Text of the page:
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Man on deathbed tells cops he’s one of Japan’s most wanted men and was on run for 50 YEARS… but dies before proving it

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A 70-YEAR-OLD man revealed to cops on his deathbed that he was one of Japan’s most wanted fugitives before he died.

The man claimed to be Satoshi Kirishima, a radical extremist behind bombings in the capital who had been on the run for 49 years.

Satoshi Kirishima, one of Japan's most wanted fugitives, may have been found

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Satoshi Kirishima, one of Japan’s most wanted fugitives, may have been found
Kirishima's mugshot became infamous in Japan for his smiling face

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Kirishima’s mugshot became infamous in Japan for his smiling faceCredit: AP
Glass windows are blown off after an EAAJAF bomb blasts the Mitsubishi Heavy Industries Headquarters in 1974 in Tokyo

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Glass windows are blown off after an EAAJAF bomb blasts the Mitsubishi Heavy Industries Headquarters in 1974 in TokyoCredit: Getty

Last week local police were tipped off that he might be sheltering in a hospital not far from Tokyo.

When they questioned the man, he told them that he had been hiding under an alias in Fujisawa City – just an hours drive from Tokyo – for decades.

The man claiming to be Kirishima said he had terminal cancer and wanted to finally admit his real identity before his death.

He apparently revealed details about the bombings that police didn’t know before.

Four days after he was questioned the old man died on Monday – before cops could confirm his tale.

DNA tests carried out on him and relatives of the suspect Kirishima were apparently compatible, Japanese outlet Kyodo News reported.

But police refused to confirm those reports.

However National Police Agency chief Yasuhiro Tsuyuki said: “We believe that the man who died at the hospital after claiming to be Satoshi Kirishima was actually the suspect”.

Wanted man Kirishima was part of a militant group that bombed Tokyo repeatedly in the 1970s.

He had been studying at university in Tokyo when he joined an extremist left-wing group called the East Asia Anti-Japan Armed Front (EAAJAF).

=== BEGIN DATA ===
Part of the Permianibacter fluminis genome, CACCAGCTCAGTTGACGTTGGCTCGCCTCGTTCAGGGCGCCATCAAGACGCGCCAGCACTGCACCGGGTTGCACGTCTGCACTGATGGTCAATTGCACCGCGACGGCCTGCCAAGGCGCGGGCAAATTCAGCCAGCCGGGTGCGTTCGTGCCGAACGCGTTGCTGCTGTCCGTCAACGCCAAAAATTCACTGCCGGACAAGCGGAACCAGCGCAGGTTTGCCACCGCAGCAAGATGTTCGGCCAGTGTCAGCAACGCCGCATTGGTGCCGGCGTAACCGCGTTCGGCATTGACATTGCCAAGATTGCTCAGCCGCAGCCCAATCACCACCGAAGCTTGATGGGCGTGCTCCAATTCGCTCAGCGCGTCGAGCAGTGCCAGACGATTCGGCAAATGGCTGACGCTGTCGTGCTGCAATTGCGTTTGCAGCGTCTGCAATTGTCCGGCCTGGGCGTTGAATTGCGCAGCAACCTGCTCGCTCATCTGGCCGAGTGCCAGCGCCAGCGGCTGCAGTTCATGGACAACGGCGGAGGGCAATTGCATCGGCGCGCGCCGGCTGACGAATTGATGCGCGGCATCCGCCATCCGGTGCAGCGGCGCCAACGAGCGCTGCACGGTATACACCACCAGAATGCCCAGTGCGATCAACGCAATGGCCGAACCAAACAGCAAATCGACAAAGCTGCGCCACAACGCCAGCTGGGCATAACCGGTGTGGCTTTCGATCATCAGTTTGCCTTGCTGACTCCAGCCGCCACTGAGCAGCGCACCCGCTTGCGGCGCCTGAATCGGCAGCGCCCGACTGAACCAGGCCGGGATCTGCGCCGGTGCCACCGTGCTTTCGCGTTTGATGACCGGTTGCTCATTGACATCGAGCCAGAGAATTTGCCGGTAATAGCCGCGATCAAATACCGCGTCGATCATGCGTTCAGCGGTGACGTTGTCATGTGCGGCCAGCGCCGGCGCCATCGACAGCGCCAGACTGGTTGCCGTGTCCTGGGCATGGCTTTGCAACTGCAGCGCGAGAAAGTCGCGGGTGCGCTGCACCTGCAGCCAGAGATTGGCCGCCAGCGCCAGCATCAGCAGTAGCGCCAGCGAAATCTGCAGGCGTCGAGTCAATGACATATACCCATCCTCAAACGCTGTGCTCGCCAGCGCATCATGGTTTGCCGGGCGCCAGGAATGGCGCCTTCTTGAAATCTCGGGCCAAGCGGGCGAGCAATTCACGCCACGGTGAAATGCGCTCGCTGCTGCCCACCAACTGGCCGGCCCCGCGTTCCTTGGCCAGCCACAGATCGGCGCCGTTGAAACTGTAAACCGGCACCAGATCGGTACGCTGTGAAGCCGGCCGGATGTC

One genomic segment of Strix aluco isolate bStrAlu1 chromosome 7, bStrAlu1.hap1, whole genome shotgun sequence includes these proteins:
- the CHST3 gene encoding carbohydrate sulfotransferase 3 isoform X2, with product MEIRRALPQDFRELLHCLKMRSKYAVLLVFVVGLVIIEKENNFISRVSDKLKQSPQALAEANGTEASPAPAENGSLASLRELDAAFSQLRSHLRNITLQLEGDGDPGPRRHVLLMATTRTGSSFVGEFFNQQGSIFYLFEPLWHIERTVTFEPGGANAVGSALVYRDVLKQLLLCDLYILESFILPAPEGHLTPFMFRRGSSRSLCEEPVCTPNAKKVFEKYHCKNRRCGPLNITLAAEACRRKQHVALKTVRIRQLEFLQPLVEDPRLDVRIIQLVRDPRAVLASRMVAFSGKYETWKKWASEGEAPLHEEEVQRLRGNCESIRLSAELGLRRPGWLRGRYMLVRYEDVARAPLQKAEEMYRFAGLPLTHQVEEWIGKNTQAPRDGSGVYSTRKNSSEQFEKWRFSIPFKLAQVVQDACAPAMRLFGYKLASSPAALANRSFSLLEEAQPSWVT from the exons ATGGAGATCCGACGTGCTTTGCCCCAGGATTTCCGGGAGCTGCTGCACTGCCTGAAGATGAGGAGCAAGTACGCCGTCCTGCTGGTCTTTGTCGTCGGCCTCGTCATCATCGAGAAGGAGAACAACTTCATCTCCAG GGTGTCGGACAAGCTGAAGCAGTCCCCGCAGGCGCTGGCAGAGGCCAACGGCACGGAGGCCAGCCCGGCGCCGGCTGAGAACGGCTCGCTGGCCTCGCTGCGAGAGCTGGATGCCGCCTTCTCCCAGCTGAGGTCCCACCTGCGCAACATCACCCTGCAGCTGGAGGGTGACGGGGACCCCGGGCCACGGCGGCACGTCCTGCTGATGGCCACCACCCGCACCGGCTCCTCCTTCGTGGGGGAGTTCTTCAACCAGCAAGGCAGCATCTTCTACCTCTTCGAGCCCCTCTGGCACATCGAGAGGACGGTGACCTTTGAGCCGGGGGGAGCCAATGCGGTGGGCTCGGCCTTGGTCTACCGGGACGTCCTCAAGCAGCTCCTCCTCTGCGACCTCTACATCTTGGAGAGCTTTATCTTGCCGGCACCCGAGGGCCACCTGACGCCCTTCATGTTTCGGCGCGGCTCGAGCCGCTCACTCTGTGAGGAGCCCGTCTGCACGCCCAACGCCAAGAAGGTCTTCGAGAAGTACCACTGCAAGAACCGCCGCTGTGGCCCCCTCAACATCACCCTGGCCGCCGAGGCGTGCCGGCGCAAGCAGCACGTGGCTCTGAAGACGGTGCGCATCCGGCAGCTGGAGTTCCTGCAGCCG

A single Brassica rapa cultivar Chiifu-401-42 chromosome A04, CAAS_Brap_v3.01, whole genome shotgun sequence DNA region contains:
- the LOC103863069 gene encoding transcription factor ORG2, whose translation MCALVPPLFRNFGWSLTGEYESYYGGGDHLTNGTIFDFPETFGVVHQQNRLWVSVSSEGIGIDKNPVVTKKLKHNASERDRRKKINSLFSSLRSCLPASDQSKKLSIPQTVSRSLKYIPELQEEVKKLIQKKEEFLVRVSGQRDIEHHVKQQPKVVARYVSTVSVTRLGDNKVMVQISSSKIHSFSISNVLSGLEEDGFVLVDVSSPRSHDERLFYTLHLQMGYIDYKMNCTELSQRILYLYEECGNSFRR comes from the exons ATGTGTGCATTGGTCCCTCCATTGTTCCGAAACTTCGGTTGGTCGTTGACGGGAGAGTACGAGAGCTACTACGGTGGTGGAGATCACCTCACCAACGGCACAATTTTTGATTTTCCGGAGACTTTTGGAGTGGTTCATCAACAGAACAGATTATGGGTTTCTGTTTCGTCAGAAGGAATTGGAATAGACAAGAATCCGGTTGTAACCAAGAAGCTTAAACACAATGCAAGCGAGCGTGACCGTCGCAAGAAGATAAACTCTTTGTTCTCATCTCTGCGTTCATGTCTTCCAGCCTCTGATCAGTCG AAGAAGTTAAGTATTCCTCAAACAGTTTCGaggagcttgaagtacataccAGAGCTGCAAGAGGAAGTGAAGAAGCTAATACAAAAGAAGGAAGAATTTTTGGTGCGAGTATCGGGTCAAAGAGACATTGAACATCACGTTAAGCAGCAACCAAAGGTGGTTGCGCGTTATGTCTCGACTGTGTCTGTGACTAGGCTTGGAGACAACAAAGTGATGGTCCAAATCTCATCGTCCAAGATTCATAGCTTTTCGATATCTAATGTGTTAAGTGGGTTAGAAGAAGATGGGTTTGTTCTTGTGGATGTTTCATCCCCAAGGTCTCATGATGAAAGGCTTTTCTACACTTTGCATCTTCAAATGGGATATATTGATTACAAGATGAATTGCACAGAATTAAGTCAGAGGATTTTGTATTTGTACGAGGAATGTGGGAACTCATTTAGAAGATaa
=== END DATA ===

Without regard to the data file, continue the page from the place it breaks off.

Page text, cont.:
The group’s philosophy supported revolution against the state, was anti-war, opposed the country’s big corporations and symbols of imperialism.

Most of the group’s members were arrested by authorities – but it now appears as though the missing Kirishima may have dodged them for 50 years.

They carried out several brutal attacks in the 1970s which targeted major Japanese companies.

One of the group’s attacks was the 1974 Mitsubishi Heavy Industries bombing which killed eight people and injured almost hundreds of others.

EAAJAF, who was firmly against the Pacific War, targeted the company who manufactured weapons.

They carried out two more bombings in Tokyo that year, before seven of them were arrested the following May.

Several of them were sentenced to death.

Kirishima had been hiding from police since 1975 and was last heard of at the end of May when he called his father and said “I’m in Okayama with three women.

“Please prepare money. I’m thinking of fleeing abroad.”

Local media reports said the man in hospital told cops: “I want to use my real name in my final moments,” before claiming to be Kirishima.

As his surreal story unfolded he explained that he had lived under the pseudonym Hiroshi Uchida in Fujisawa City for decades.

He had been living in an old flat near where he worked at a construction company, and even went dancing in a bar nearby once a month.

Emergency services rush to the scene after the 1974 Mitsubishi bombing

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Emergency services rush to the scene after the 1974 Mitsubishi bombingCredit: Getty

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